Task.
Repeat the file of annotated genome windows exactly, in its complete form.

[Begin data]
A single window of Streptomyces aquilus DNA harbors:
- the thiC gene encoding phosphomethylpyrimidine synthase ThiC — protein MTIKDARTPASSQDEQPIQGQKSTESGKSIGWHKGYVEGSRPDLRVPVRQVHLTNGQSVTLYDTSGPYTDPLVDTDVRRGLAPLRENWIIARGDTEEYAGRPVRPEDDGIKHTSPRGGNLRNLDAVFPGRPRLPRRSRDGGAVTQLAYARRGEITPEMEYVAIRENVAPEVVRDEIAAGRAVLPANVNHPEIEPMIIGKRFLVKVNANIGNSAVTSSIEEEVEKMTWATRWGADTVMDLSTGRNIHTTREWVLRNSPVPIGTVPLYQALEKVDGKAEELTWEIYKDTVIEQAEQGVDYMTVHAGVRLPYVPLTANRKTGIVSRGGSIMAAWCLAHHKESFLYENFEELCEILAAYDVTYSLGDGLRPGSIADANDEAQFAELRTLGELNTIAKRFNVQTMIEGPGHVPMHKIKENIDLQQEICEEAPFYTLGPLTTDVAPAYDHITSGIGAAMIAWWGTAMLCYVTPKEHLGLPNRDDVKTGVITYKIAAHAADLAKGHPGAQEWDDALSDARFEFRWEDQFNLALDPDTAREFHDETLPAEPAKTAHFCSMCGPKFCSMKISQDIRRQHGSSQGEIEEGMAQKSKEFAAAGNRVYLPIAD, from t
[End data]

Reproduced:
A single window of Streptomyces aquilus DNA harbors:
- the thiC gene encoding phosphomethylpyrimidine synthase ThiC — protein MTIKDARTPASSQDEQPIQGQKSTESGKSIGWHKGYVEGSRPDLRVPVRQVHLTNGQSVTLYDTSGPYTDPLVDTDVRRGLAPLRENWIIARGDTEEYAGRPVRPEDDGIKHTSPRGGNLRNLDAVFPGRPRLPRRSRDGGAVTQLAYARRGEITPEMEYVAIRENVAPEVVRDEIAAGRAVLPANVNHPEIEPMIIGKRFLVKVNANIGNSAVTSSIEEEVEKMTWATRWGADTVMDLSTGRNIHTTREWVLRNSPVPIGTVPLYQALEKVDGKAEELTWEIYKDTVIEQAEQGVDYMTVHAGVRLPYVPLTANRKTGIVSRGGSIMAAWCLAHHKESFLYENFEELCEILAAYDVTYSLGDGLRPGSIADANDEAQFAELRTLGELNTIAKRFNVQTMIEGPGHVPMHKIKENIDLQQEICEEAPFYTLGPLTTDVAPAYDHITSGIGAAMIAWWGTAMLCYVTPKEHLGLPNRDDVKTGVITYKIAAHAADLAKGHPGAQEWDDALSDARFEFRWEDQFNLALDPDTAREFHDETLPAEPAKTAHFCSMCGPKFCSMKISQDIRRQHGSSQGEIEEGMAQKSKEFAAAGNRVYLPIAD, from t